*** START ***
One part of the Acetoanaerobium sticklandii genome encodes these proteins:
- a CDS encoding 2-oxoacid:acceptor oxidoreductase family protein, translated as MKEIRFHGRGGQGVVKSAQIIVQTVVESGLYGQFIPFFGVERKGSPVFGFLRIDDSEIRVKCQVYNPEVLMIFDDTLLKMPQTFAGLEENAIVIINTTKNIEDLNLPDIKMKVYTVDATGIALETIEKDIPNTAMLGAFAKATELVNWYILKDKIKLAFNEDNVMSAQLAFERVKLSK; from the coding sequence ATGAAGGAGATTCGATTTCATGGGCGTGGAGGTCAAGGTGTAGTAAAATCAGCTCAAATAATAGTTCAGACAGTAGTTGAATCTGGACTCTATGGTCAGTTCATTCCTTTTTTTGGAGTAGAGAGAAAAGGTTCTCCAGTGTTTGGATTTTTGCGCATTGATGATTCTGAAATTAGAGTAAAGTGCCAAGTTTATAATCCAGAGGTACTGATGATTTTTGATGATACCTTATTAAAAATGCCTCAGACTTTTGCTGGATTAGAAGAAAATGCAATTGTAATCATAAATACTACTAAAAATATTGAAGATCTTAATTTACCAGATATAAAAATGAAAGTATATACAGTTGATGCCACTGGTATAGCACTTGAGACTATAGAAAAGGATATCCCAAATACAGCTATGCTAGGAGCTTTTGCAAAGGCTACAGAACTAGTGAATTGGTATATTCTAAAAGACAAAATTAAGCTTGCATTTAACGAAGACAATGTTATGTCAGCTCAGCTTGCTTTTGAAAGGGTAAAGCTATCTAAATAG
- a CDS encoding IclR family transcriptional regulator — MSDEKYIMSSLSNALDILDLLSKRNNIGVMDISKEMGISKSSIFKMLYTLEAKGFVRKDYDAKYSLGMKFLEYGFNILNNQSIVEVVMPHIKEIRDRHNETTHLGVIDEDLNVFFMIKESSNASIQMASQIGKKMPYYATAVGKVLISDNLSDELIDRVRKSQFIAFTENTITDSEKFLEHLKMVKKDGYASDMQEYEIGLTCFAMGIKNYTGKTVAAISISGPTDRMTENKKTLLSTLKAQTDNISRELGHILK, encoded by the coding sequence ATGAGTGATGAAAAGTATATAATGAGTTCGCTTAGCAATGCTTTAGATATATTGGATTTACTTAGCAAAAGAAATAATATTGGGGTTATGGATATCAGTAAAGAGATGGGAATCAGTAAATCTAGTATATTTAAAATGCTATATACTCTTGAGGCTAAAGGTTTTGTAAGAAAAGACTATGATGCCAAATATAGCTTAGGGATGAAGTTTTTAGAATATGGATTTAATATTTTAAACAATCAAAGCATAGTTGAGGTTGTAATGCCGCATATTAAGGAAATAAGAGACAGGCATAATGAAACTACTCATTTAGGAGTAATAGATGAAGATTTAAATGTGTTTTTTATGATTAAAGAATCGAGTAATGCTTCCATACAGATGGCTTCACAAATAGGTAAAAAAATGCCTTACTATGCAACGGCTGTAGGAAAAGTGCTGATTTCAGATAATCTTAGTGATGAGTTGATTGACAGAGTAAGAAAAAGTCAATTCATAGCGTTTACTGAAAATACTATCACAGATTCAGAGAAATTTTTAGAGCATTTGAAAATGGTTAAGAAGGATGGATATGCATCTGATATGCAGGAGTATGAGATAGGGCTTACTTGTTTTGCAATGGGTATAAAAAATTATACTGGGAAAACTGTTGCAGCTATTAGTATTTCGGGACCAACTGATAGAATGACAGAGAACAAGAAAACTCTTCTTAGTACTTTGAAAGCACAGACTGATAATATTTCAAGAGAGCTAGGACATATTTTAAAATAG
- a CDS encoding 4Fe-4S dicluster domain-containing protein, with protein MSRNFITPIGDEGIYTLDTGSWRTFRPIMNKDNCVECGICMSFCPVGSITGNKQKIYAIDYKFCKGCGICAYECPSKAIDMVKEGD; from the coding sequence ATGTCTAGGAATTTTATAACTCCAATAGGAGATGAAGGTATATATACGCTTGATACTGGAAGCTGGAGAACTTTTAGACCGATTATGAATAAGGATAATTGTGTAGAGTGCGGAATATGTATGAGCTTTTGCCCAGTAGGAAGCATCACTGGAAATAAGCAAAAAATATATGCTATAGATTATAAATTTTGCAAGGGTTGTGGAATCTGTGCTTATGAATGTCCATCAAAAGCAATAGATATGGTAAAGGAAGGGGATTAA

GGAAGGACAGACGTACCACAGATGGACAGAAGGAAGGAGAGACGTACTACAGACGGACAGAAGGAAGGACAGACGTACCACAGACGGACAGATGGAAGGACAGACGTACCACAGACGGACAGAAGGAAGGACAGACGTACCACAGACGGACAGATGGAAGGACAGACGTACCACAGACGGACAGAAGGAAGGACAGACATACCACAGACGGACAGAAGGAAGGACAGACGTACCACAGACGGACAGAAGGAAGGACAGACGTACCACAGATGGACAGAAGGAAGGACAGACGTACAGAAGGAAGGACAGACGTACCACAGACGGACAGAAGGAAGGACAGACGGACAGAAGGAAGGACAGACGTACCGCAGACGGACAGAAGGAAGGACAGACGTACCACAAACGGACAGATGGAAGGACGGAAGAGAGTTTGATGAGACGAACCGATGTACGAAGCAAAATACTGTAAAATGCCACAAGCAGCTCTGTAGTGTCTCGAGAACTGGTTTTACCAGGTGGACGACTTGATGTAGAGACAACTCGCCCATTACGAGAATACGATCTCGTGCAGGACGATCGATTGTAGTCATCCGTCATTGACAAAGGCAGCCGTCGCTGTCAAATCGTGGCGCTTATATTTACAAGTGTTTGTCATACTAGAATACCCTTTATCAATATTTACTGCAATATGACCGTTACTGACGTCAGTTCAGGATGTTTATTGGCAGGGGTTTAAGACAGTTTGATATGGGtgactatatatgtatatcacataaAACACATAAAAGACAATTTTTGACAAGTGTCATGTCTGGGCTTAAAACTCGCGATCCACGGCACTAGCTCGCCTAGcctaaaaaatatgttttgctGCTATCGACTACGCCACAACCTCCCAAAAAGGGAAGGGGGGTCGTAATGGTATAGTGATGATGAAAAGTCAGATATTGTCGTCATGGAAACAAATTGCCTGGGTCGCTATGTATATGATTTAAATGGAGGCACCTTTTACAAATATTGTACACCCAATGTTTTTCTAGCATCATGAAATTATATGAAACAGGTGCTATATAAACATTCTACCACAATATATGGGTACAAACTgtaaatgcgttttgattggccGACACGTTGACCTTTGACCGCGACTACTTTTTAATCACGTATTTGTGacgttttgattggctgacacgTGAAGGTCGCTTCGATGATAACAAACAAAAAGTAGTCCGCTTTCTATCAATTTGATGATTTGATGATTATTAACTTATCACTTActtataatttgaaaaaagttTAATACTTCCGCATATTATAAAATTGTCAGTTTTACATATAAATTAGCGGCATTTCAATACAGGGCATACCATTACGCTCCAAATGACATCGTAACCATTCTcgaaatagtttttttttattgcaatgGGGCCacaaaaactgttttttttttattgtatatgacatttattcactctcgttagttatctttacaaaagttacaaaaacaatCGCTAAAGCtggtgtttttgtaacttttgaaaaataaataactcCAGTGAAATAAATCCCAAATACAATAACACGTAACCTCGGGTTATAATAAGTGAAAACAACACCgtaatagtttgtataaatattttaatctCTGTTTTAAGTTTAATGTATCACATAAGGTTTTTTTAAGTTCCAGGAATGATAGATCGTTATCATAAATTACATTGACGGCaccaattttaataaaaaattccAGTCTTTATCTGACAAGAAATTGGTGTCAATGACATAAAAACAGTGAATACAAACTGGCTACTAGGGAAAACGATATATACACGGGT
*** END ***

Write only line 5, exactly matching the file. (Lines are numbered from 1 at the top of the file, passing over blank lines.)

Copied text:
GGAAGGACAGACGTACCACAGATGGACAGAAGGAAGGAGAGACGTACTACAGACGGACAGAAGGAAGGACAGACGTACCACAGACGGACAGATGGAAGGACAGACGTACCACAGACGGACAGAAGGAAGGACAGACGTACCACAGACGGACAGATGGAAGGACAGACGTACCACAGACGGACAGAAGGAAGGACAGACATACCACAGACGGACAGAAGGAAGGACAGACGTACCACAGACGGACAGAAGGAAGGACAGACGTACCACAGATGGACAGAAGGAAGGACAGACGTACAGAAGGAAGGACAGACGTACCACAGACGGACAGAAGGAAGGACAGACGGACAGAAGGAAGGACAGACGTACCGCAGACGGACAGAAGGAAGGACAGACGTACCACAAACGGACAGATGGAAGGACGGAAGAGAGTTTGATGAGACGAACCGATGTACGAAGCAAAATACTGTAAAATGCCACAAGCAGCTCTGTAGTGTCTCGAGAACTGGTTTTACCAGGTGGACGACTTGATGTAGAGACAACTCGCCCATTACGAGAATACGATCTCGTGCAGGACGATCGATTGTAGTCATCCGTCATTGACAAAGGCAGCCGTCGCTGTCAAATCGTGGCGCTTATATTTACAAGTGTTTGTCATACTAGAATACCCTTTATCAATATTTACTGCAATATGACCGTTACTGACGTCAGTTCAGGATGTTTATTGGCAGGGGTTTAAGACAGTTTGATATGGGtgactatatatgtatatcacataaAACACATAAAAGACAATTTTTGACAAGTGTCATGTCTGGGCTTAAAACTCGCGATCCACGGCACTAGCTCGCCTAGcctaaaaaatatgttttgctGCTATCGACTACGCCACAACCTCCCAAAAAGGGAAGGGGGGTCGTAATGGTATAGTGATGATGAAAAGTCAGATATTGTCGTCATGGAAACAAATTGCCTGGGTCGCTATGTATATGATTTAAATGGAGGCACCTTTTACAAATATTGTACACCCAATGTTTTTCTAGCATCATGAAATTATATGAAACAGGTGCTATATAAACATTCTACCACAATATATGGGTACAAACTgtaaatgcgttttgattggccGACACGTTGACCTTTGACCGCGACTACTTTTTAATCACGTATTTGTGacgttttgattggctgacacgTGAAGGTCGCTTCGATGATAACAAACAAAAAGTAGTCCGCTTTCTATCAATTTGATGATTTGATGATTATTAACTTATCACTTActtataatttgaaaaaagttTAATACTTCCGCATATTATAAAATTGTCAGTTTTACATATAAATTAGCGGCATTTCAATACAGGGCATACCATTACGCTCCAAATGACATCGTAACCATTCTcgaaatagtttttttttattgcaatgGGGCCacaaaaactgttttttttttattgtatatgacatttattcactctcgttagttatctttacaaaagttacaaaaacaatCGCTAAAGCtggtgtttttgtaacttttgaaaaataaataactcCAGTGAAATAAATCCCAAATACAATAACACGTAACCTCGGGTTATAATAAGTGAAAACAACACCgtaatagtttgtataaatattttaatctCTGTTTTAAGTTTAATGTATCACATAAGGTTTTTTTAAGTTCCAGGAATGATAGATCGTTATCATAAATTACATTGACGGCaccaattttaataaaaaattccAGTCTTTATCTGACAAGAAATTGGTGTCAATGACATAAAAACAGTGAATACAAACTGGCTACTAGGGAAAACGATATATACACGGGT